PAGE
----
In this talk, I present methods for fitting local planar surface elements, that we call patchlets, to 3D data obtained from correlation stereo images. We use these patchlets to robustly extract and estimate bounded planar surfaces from complex and noisy stereo scenes. The patchlet element is a small planar surface the size of a pixel projected onto a world surface. It has a position, a normal direction, a size, and confidence metrics on its position and orientation. The confidence metrics are generated from the accuracies of the stereo vision system, which are propagated to 3D point data and then to the patchlet parameters. The patchlets are used to extract larger bounded planar surfaces that are useful for environment modeling. We use a region-growing approach to identify how many surfaces exist in a stereo image and an initial estimate of the surface parameters. We then use Expectation-Maximisation (EM) to refine these surface parameters to an optimal estimate using a probability maximisation approach. The confidence metrics of the patchlet parameters allow proper weighting of patchlet contributions to the probability maximisation solution.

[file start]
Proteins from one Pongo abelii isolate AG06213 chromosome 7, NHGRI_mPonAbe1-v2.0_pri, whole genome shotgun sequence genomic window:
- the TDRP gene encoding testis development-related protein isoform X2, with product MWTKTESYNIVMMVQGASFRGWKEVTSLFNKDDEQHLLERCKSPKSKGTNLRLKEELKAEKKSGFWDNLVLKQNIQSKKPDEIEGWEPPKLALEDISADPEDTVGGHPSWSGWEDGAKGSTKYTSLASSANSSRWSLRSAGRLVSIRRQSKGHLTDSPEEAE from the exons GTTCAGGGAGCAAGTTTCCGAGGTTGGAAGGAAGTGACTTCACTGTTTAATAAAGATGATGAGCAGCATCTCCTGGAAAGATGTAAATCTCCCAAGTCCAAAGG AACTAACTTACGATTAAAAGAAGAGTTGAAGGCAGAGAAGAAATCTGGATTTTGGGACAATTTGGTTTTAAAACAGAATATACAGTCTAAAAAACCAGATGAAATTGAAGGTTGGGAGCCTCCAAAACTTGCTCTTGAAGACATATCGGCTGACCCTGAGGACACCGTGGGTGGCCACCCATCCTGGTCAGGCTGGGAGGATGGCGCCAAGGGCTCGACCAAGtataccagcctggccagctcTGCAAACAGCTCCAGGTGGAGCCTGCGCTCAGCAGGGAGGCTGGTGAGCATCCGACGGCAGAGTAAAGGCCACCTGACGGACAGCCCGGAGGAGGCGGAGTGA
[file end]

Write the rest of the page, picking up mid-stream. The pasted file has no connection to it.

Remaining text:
We verify by experimental means the accuracy of correlation stereo matching and demonstrate that the patchlet confidence metrics obtained from that accuracy fit expected normal distributions. We compare the results of the patchlet-based surface segmentation to manually constructed ground-truth segmentation and find the segmentation accuracy for a scene ranged from 82% to 93%. We also present a method for filtering noise from correlation stereo disparity images that is highly successful.
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